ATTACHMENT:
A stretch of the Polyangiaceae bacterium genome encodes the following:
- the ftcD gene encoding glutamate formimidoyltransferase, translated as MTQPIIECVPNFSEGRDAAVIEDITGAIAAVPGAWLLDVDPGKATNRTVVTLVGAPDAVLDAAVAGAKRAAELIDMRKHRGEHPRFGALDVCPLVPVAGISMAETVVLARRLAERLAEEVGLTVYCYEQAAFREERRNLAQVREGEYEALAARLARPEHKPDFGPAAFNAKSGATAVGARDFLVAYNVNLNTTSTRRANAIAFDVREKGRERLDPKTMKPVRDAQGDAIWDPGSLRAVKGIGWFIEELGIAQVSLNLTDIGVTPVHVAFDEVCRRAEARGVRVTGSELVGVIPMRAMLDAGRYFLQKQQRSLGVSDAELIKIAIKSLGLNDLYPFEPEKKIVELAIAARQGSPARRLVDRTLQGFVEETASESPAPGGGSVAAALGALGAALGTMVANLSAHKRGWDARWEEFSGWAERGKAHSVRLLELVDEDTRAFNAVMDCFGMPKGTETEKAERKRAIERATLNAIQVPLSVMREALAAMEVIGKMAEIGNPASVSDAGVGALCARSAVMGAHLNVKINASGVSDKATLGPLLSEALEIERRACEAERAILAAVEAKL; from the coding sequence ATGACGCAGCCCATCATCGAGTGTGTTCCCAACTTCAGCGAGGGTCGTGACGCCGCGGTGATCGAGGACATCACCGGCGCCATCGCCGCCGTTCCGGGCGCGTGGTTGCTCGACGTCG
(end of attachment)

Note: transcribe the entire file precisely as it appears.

A stretch of the Polyangiaceae bacterium genome encodes the following:
- the ftcD gene encoding glutamate formimidoyltransferase, translated as MTQPIIECVPNFSEGRDAAVIEDITGAIAAVPGAWLLDVDPGKATNRTVVTLVGAPDAVLDAAVAGAKRAAELIDMRKHRGEHPRFGALDVCPLVPVAGISMAETVVLARRLAERLAEEVGLTVYCYEQAAFREERRNLAQVREGEYEALAARLARPEHKPDFGPAAFNAKSGATAVGARDFLVAYNVNLNTTSTRRANAIAFDVREKGRERLDPKTMKPVRDAQGDAIWDPGSLRAVKGIGWFIEELGIAQVSLNLTDIGVTPVHVAFDEVCRRAEARGVRVTGSELVGVIPMRAMLDAGRYFLQKQQRSLGVSDAELIKIAIKSLGLNDLYPFEPEKKIVELAIAARQGSPARRLVDRTLQGFVEETASESPAPGGGSVAAALGALGAALGTMVANLSAHKRGWDARWEEFSGWAERGKAHSVRLLELVDEDTRAFNAVMDCFGMPKGTETEKAERKRAIERATLNAIQVPLSVMREALAAMEVIGKMAEIGNPASVSDAGVGALCARSAVMGAHLNVKINASGVSDKATLGPLLSEALEIERRACEAERAILAAVEAKL; from the coding sequence ATGACGCAGCCCATCATCGAGTGTGTTCCCAACTTCAGCGAGGGTCGTGACGCCGCGGTGATCGAGGACATCACCGGCGCCATCGCCGCCGTTCCGGGCGCGTGGTTGCTCGACGTCG